Elizabeth was deprived of her liberty at the care home but the local authority failed to authorise this appropriately. After approximately 12 months, the authorisation was put in place and Elizabeth started to receive support from an advocate, who contacted us to express concern about Elizabeth’s circumstances. We then acted on behalf of Elizabeth – on the instruction of her advocate – and negotiated with the local authority so that Elizabeth could return home with a package of care. We also acted for Elizabeth in claiming compensation for the fact that she had been unlawfully deprived of her liberty.

    We work with families and advocates in a variety of circumstances to ensure the best interests are met of people who lack mental capacity to make their own decisions.

    *Name has been changed.

    What is deprivation of liberty?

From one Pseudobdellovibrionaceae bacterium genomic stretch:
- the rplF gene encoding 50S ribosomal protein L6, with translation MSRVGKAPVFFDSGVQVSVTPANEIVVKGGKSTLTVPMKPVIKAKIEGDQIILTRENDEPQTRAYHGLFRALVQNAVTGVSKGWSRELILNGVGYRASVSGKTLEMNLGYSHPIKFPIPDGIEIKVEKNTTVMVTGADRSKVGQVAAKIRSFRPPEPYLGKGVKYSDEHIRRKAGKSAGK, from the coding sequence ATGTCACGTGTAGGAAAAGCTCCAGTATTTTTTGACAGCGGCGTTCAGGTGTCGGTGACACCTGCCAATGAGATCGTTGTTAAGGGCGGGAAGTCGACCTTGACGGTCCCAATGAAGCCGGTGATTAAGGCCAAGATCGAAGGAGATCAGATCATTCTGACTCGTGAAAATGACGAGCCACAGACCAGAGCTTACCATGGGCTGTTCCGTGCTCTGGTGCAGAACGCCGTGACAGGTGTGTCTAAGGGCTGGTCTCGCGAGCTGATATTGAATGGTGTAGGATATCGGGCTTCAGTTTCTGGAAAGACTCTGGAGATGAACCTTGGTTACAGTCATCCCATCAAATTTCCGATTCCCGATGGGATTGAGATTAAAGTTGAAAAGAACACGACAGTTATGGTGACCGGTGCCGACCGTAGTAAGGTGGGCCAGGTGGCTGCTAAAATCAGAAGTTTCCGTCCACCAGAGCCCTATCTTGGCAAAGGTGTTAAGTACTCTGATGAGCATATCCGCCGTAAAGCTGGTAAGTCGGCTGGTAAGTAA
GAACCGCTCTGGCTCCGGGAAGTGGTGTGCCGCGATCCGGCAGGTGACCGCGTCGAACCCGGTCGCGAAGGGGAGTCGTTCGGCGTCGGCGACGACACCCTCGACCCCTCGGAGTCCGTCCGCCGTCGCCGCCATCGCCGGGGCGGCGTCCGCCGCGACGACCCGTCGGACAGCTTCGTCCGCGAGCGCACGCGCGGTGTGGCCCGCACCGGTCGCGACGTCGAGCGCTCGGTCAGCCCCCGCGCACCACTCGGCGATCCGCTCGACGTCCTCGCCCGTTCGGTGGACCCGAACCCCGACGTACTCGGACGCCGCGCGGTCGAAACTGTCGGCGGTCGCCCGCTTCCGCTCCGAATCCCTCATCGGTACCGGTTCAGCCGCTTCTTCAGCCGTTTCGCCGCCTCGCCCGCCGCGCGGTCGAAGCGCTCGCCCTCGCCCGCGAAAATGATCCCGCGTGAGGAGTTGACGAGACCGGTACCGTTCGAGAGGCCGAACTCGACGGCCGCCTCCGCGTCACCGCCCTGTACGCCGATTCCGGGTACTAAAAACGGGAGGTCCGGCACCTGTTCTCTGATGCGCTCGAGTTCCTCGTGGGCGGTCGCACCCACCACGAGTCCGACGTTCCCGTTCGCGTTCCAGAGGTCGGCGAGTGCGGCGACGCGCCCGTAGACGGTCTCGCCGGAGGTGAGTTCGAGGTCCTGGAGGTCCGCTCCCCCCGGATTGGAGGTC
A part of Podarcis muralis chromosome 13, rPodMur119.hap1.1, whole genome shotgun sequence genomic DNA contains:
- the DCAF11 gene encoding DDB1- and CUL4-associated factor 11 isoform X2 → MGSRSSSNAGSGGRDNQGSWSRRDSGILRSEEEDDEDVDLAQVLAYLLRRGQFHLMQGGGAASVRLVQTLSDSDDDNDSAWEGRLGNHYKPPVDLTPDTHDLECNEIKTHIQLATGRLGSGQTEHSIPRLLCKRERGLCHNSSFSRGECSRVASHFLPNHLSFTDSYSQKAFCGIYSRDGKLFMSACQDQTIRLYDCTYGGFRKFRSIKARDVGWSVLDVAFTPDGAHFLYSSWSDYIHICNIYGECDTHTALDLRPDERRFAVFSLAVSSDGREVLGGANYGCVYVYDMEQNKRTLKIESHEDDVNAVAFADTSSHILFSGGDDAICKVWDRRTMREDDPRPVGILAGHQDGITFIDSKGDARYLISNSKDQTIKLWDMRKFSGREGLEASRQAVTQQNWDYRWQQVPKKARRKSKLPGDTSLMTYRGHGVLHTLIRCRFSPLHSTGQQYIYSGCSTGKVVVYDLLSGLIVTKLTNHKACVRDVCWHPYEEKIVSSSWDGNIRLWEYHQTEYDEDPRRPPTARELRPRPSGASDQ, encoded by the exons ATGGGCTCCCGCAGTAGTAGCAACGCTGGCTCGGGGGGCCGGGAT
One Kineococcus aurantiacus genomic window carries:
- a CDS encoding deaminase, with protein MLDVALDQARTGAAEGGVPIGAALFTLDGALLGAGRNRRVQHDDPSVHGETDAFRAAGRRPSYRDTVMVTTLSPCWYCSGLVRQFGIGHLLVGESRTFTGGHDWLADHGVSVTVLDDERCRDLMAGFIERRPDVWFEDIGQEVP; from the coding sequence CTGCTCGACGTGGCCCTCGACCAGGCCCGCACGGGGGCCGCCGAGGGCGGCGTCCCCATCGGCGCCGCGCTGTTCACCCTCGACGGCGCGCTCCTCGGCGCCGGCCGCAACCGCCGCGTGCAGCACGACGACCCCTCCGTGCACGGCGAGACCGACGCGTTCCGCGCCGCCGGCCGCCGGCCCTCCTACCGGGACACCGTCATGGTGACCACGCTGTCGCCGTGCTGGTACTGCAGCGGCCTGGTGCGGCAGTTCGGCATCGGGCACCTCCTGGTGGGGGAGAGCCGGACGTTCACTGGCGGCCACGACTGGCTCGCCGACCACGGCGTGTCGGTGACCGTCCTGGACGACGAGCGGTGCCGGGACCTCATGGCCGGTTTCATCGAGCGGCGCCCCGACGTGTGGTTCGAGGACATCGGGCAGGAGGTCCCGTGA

Deprivation of liberty means taking away someone’s right to freely move around and live where they want to live.

    Proper processes must be followed when someone is deprived of their liberty and it can only be done in accordance with the Mental Capacity Act 2005 and/or Court of Protection.

    Where deprivation of liberty safeguards have been followed, care givers can legally deprive someone of their liberty when it is in their best interests to keep them safe or is the least restrictive way to ensure they get medical treatment.

    Deprivation of liberty can include:

    • being kept in a locked room or ward
    • not being free to go anywhere without supervision or permission.